HTML5 is the next generation of the HTML web standard. It offers new elements, direct support for video and audio, built-in form validation and a new feature called 'canvas'. Although the full specification of HTML5 is yet to be ratified, new features of HTML5 are already being supported, to varying degrees, by current web browsers including Safari, Google Chrome, Opera and Firefox. So, whilst it’s improbable everything in the current draft of the HTML5 specification will survive until recommendation by the W3C, there are plenty of new features that can be implemented right now.
To illustrate the improvements, consider that using existing HTML4 code, sections within the 'body' of a web page are structured using div tags. These tags can have an attribute e.g. ‘class’ or ‘id’ and a value. However, although a human reader of the code can ascertain what that div represents (a block of navigation), a machine cannot. This is because HTML4 doesn’t include elements that more accurately describe the specific structures within a current web page. The HTML5 specification introduces a number of new section elements that allow the contents of web pages to be more accurately (semantically) described.
While reading the HTML5 specifications is useful, those short on time may find it more informative to de-construct existing web pages to see how the new code works in practice. Thankfully a website exists showcasing web sites built using HTML5.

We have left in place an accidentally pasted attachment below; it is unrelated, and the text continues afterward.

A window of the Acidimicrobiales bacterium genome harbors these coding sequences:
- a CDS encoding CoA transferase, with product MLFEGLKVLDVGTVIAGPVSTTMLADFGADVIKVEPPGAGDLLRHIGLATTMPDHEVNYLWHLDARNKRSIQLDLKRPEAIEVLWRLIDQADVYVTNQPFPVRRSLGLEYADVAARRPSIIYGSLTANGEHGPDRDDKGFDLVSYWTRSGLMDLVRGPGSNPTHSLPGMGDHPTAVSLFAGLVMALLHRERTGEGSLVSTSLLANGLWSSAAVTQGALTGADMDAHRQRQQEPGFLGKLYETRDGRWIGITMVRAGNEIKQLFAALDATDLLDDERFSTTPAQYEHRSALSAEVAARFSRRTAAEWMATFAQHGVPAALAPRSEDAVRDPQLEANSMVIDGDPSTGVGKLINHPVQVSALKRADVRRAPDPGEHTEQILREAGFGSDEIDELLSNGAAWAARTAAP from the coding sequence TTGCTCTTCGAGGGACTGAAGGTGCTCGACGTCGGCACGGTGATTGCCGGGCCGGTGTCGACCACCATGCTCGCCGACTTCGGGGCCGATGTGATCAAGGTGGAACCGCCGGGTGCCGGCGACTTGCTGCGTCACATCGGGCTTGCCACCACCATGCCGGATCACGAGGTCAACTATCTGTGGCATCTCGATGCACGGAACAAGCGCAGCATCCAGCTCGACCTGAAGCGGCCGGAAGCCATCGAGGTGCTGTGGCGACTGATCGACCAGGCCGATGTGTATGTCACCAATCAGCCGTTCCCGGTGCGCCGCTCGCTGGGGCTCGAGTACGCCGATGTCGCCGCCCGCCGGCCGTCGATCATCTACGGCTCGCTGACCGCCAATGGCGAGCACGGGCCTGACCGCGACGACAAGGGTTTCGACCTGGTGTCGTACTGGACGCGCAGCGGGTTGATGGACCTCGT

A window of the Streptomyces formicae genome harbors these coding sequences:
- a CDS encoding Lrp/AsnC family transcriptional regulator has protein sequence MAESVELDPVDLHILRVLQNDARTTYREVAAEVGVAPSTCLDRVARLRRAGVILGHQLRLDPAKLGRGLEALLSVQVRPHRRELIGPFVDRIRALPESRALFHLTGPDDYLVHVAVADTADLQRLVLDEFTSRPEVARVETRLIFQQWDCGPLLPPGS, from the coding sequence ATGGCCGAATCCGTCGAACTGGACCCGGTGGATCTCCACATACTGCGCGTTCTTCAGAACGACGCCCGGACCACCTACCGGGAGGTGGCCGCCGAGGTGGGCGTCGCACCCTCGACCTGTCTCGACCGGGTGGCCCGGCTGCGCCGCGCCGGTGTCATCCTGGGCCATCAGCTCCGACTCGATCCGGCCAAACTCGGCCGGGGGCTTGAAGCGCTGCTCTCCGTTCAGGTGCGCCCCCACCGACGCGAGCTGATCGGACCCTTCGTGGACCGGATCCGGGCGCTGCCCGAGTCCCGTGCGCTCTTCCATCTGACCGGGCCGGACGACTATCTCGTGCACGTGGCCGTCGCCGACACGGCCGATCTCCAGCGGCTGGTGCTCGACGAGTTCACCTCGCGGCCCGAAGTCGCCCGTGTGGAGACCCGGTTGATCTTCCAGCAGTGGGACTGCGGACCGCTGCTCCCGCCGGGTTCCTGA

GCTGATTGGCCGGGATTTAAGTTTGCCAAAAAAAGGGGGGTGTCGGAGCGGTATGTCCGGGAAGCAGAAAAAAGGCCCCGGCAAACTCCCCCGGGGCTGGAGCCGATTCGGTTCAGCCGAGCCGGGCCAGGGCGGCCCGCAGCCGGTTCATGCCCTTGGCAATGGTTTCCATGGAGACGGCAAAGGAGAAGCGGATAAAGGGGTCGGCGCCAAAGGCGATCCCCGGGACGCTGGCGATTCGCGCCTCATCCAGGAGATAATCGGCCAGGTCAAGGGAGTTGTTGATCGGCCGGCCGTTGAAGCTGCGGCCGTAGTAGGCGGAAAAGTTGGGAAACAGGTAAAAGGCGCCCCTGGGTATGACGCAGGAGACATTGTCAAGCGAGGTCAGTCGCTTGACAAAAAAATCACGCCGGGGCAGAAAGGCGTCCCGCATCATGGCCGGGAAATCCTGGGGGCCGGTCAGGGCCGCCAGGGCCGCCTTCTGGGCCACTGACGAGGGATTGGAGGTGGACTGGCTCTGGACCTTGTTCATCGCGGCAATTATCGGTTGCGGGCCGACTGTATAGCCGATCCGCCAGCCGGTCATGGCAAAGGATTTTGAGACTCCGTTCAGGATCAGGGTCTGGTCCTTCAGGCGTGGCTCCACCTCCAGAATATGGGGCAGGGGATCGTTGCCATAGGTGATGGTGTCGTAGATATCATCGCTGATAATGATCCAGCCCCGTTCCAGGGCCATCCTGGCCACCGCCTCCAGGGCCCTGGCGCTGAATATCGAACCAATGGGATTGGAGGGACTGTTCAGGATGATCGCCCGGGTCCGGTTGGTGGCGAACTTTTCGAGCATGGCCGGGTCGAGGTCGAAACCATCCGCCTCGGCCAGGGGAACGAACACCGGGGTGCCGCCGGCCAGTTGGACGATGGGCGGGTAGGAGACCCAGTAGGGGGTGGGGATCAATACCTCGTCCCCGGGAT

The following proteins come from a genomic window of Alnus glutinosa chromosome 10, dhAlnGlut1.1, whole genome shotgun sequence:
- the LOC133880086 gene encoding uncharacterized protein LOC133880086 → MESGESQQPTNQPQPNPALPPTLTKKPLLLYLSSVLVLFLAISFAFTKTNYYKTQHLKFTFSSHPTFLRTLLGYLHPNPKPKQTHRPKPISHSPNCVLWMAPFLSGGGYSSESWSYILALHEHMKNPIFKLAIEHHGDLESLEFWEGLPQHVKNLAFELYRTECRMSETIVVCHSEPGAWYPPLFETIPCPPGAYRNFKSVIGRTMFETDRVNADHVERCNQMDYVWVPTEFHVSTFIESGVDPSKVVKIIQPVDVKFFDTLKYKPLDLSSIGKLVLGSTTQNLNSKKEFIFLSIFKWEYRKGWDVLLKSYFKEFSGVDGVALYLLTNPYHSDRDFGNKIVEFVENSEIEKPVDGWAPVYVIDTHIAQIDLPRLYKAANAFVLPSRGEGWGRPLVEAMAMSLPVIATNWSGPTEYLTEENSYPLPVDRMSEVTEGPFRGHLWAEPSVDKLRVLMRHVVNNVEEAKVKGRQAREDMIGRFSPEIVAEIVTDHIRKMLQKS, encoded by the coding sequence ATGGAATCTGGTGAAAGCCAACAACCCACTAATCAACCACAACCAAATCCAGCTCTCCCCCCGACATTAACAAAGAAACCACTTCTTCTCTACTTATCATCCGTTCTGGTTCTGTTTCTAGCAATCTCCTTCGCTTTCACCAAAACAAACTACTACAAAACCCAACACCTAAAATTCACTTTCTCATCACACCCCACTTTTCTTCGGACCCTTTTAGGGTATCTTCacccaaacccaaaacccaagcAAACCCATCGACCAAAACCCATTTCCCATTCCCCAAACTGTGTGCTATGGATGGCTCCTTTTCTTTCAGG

section - used to define a section of related content and should usually include a header. The HTML5 specification advises, “…examples of sections would be chapters, the various tabbed pages in a tabbed dialog box, or the numbered sections of a thesis”.
nav - should be used to wrap a section of navigation links. These should be for other inward links such as home, contact, blog etc or for linking up sections of a large page such as a table of contents.
article - defines an independent part of a website; something that could be used ‘standalone’, such as a cooking recipe or a product review.
aside - to separate things like advertising, quotes or nav sections from the main content of a site.
header - can be used multiple times within a page. It is intended to be the header of the section it is used within so can live within elements like 'section' or 'article'.
footer - Ordinarily, it may be assumed that each page would have just one footer, visually appearing at the bottom of the page (including a mini site-map or contact details for example) but in HTML5, footers, like the header element, can appear any number of times within different sections or articles.
audio and video - Ordinarily, adding video or audio to a web page is far from an exact science. Viewing the media is always reliant on some form of browser plugin. These new tags aim to make adding media simple and not require these. At present, Safari only allows media with the .mov extension to be used whilst Firefox and Opera only support Ogg.
As the HTML 5 specification is still in a state of flux, it’s still possible to provide feedback on its development; head over to the W3C site to air your thoughts on the next version of HTML. Alternatively, for those who want to get cracking, download the latest draft of the specification and get coding your first HTML5 based web site.